Title: Re: Newbie here! Can someone help me with my first recipe - Pliny the Step Child?
Post by: electrotype on November 20, 2013, 02:36:25 PM
because the equipment profile you're scaling to is set for a 60 minute boil, by default. Change that to 90 in the profile, in order to fix it.
Ok got it, thanks. I'm not sure why the boil time has to be set in the equipment profile though!

Q2: Sugar used in a recipe for fermentation serves an entirely different purpose than bottling sugar. It's added at the end of the boil because it only needs to dissolve, nothing more. No, you won't reserve any for bottling. That's a separate ingredient item.
All right, so I'll add more sugar when it's time to bottle.

Another BeerSmith question, related to scaling :

I created a new equipement profile, with 90 minutes boil time, with "Calculate Boil Vol Automatically" checked  and with a Batch volume of 5.00 gallons in the "Fermenter" section. The Boil Volume of the "Boiler" section then automatically becomes "6.79 gallons". So this is the initial amount of water I'll use for the mashing process I guess... Fine.
But the thing I don't understand is in the "Design" view of the recipe once the new equipment is selected : the "Batch Size" at the top of the section is "5 gallons", which is fine (this is the amount of beer I target at the end of the process) but what is that "Measure Batch Size" at the bottom? It is set to 7.25 gallons... Why? Where does this amount come from and what is this field exactly?  Should I change it to "5 gallons", manually?

Thanks again!

Title: Re: Newbie here! Can someone help me with my first recipe - Pliny the Step Child?
Post by: brewfun on November 21, 2013, 03:37:10 AM
I created a new equipement profile, with 90 minutes boil time, with "Calculate Boil Vol Automatically" checked  and with a Batch volume of 5.00 gallons in the "Fermenter" section. The Boil Volume of the "Boiler" section then automatically becomes "6.79 gallons". So this is the initial amount of water I'll use for the mashing process I guess... Fine.
You'll need to have enough water for grain absorption, too. Use the Vols tab to see the total calculation.
But the thing I don't understand is in the "Design" view of the recipe once the new equipment is selected : the "Batch Size" at the top of the section is "5 gallons", which is fine (this is the amount of beer I target at the end of the process) but what is that "Measure Batch Size" at the bottom? It is set to 7.25 gallons... Why? Where does this amount come from and what is this field exactly?  Should I change it to "5 gallons", manually?
It means just what it says. When the beer is in the fermenter, you enter the actual amount yielded.

Here's the thing: you haven't brewed anything yet, so you don't actually know what your equipment will or won't do. You're also starting with a beer that will reduce the amount yielded because of the huge amount of hops. So, even when you're done, you'll still be in the dark about what the "normal" settings for your equipment should be.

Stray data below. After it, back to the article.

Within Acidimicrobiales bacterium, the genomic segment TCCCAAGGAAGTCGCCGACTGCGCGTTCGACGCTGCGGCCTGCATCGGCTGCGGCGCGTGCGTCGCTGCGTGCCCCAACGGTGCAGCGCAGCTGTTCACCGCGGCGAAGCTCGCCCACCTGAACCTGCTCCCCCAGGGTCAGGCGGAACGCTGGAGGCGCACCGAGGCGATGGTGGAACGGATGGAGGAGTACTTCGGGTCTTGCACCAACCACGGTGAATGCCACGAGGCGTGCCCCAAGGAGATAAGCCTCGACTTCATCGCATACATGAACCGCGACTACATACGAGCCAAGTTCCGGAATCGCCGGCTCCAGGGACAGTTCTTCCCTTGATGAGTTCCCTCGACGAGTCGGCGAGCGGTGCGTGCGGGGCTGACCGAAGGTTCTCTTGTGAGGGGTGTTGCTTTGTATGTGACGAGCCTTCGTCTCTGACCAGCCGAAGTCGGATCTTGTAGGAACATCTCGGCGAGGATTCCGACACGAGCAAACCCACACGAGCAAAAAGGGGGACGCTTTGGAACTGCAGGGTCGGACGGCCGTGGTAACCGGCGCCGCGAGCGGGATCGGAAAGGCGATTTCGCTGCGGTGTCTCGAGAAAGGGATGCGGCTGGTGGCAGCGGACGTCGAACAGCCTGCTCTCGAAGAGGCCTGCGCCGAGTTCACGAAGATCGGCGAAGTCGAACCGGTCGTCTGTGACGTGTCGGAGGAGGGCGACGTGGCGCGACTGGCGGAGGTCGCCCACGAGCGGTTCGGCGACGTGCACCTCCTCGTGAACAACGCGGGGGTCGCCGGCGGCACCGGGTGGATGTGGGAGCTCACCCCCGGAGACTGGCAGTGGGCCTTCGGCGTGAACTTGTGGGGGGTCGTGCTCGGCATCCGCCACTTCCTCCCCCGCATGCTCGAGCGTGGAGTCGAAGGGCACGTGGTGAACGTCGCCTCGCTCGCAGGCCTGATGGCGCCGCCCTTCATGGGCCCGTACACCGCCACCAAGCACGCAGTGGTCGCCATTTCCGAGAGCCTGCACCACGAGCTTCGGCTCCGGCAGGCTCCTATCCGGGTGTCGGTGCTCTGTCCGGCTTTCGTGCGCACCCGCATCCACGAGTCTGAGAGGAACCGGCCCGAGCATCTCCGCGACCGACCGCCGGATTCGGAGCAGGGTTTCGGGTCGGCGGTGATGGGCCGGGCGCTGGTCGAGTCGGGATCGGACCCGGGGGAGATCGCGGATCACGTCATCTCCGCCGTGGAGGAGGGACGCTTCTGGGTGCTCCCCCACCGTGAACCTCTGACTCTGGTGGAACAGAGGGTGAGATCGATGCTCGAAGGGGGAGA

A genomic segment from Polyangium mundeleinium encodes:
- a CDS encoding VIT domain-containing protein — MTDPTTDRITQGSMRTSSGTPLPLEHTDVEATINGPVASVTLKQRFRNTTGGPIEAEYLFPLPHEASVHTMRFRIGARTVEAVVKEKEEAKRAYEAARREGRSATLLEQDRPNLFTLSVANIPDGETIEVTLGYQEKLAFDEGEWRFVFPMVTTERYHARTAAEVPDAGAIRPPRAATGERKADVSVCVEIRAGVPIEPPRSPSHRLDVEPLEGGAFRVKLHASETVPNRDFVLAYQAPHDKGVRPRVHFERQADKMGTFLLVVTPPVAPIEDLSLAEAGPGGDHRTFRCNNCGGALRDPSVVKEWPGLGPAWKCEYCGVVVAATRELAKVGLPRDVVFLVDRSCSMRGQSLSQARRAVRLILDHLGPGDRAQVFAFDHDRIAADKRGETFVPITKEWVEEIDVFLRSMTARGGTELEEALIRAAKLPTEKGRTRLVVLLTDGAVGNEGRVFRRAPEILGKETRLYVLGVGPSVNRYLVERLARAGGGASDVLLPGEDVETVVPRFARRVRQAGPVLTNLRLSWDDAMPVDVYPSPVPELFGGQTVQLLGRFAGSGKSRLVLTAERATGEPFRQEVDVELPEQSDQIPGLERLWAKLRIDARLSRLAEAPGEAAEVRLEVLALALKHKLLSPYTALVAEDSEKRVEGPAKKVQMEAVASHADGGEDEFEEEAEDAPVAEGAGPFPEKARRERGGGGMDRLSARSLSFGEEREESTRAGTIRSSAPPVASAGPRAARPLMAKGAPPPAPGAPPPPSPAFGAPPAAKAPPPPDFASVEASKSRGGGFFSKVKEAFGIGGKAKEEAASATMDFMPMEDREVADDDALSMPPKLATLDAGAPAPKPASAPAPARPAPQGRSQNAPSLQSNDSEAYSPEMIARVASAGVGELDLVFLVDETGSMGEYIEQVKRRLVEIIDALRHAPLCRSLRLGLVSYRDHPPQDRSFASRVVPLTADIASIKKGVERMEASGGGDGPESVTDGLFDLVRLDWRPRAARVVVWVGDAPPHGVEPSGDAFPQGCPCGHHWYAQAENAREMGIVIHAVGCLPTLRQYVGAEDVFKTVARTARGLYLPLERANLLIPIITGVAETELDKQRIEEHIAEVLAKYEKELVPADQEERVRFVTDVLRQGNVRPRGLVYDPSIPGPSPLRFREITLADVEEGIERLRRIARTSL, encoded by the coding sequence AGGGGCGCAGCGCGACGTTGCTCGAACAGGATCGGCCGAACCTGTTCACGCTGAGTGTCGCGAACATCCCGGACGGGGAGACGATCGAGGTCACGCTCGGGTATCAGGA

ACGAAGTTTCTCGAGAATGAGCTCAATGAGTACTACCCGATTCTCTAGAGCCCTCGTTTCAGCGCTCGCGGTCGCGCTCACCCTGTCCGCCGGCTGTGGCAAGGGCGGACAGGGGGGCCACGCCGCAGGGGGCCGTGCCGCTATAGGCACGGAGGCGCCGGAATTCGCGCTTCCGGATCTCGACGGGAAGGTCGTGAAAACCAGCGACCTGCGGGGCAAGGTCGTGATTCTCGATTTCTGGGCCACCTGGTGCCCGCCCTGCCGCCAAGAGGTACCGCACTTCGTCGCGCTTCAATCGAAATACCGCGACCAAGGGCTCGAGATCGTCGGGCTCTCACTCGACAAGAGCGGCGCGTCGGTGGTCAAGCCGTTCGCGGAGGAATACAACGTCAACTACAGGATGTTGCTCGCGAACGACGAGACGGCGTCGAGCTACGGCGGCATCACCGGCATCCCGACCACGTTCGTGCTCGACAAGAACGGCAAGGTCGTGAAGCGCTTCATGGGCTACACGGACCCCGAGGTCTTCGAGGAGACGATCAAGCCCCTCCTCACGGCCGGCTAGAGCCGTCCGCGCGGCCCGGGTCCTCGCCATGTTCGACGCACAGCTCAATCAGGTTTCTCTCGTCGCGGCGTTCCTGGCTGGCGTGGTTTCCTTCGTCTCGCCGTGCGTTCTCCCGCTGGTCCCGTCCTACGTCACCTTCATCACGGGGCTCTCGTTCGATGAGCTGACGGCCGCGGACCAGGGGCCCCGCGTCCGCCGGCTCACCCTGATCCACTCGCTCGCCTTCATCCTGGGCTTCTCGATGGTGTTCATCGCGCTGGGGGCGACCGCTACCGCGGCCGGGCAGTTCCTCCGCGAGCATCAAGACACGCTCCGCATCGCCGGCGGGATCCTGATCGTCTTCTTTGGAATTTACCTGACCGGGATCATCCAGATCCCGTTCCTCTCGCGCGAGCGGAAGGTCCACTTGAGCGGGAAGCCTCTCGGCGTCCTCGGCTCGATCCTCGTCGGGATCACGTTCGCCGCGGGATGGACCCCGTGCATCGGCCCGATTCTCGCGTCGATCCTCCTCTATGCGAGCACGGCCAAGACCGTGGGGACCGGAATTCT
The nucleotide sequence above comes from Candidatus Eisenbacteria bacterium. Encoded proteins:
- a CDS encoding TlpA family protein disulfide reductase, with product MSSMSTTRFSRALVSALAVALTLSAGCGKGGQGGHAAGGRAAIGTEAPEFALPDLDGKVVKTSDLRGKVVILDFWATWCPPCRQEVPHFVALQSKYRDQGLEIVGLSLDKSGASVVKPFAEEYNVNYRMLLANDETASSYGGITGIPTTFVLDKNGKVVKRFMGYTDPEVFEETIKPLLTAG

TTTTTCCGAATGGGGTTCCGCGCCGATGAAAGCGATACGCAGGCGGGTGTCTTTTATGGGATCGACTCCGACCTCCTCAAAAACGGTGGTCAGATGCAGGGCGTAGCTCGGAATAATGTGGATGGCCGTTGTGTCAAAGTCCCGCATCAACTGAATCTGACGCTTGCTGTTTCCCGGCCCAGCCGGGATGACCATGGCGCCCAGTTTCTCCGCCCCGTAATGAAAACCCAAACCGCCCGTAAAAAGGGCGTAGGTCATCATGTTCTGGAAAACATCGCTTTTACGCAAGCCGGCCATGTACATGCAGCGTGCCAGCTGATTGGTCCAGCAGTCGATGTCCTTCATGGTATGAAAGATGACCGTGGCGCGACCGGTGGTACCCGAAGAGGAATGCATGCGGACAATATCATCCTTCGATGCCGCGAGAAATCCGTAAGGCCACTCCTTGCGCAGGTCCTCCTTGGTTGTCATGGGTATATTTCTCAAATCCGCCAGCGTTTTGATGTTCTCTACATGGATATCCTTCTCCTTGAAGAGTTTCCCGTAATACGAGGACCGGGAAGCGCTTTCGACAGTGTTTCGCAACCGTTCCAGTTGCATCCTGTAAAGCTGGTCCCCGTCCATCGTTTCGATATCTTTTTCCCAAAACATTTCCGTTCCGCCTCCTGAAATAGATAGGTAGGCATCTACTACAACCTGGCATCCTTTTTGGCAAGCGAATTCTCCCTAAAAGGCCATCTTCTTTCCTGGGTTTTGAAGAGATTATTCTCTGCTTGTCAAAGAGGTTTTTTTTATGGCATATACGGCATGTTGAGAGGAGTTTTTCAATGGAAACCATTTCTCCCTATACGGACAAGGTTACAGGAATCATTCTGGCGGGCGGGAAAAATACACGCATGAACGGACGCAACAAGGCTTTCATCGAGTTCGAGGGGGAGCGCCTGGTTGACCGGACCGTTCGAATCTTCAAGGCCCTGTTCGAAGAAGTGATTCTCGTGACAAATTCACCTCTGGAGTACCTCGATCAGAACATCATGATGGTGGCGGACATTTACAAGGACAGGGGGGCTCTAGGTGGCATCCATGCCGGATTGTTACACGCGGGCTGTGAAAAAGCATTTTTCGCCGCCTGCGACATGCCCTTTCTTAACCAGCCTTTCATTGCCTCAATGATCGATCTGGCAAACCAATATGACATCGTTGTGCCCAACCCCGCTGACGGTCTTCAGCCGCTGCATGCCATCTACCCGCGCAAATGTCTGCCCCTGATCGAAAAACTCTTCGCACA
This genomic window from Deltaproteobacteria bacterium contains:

At the very least, start with 5 gallons of water (carefully measured), bring it to a boil for 15 minutes. How much you boil off, times four, is your hourly boil off rate for BeerSmith.

You also need to figure out if you'll have unrecoverable water in the kettle and the mashtun. These figures need to go into BeerSmith because they will add to the total volume needed.
Title: Re: Newbie here! Can someone help me with my first recipe - Pliny the Step Child?
Post by: electrotype on November 22, 2013, 06:15:18 AM
brewfun, thanks again for those informations!

I have another question related to the sugar. You said :

Q2: Sugar used in a recipe for fermentation serves an entirely different purpose than bottling sugar. It's added at the end of the boil because it only needs to dissolve, nothing more.

But in BeerSmith, in the Timer section, it is clearly specified to add the sugar at the beginning of the boil.
Does it make sense to boil this sugar for 90 minutes?
Or do you think the author of the recipe simply forgot to check "Add after boil" for this ingredient?

Title: Re: Newbie here! Can someone help me with my first recipe - Pliny the Step Child?
Post by: brewfun on November 22, 2013, 07:49:28 AM
The kettle sugar doesn't have to boil for 90 minutes. Yet, it shouldn't be added "after the boil" unless you're just going to remember that it goes in while hot, before you start chilling.

The work around is to double click the sugar, change the Type to "extract" in the drop down menu. Then you can change the "late extract boil time" to 10 minutes. Then change the Type back to "Sugar" and save. The boil time will be preserved but BeerSmith will still treat the sugar as 100% fermentable.
Title: Re: Newbie here! Can someone help me with my first recipe - Pliny the Step Child?
Post by: electrotype on November 24, 2013, 03:56:27 AM
brewfun, thanks again! I now feel I'm ready to brew! In fact, I'll do it today (sunday).  :D

I have a few more questions but I'll brew even if I do not have answers. But if someone read this and can help me today, it would be appreciated!

1. I use an electric stove and it can take +/- 1 hour to boil a big amount of water. It will take some time for the wart (from the mash tun) to reach boiling point.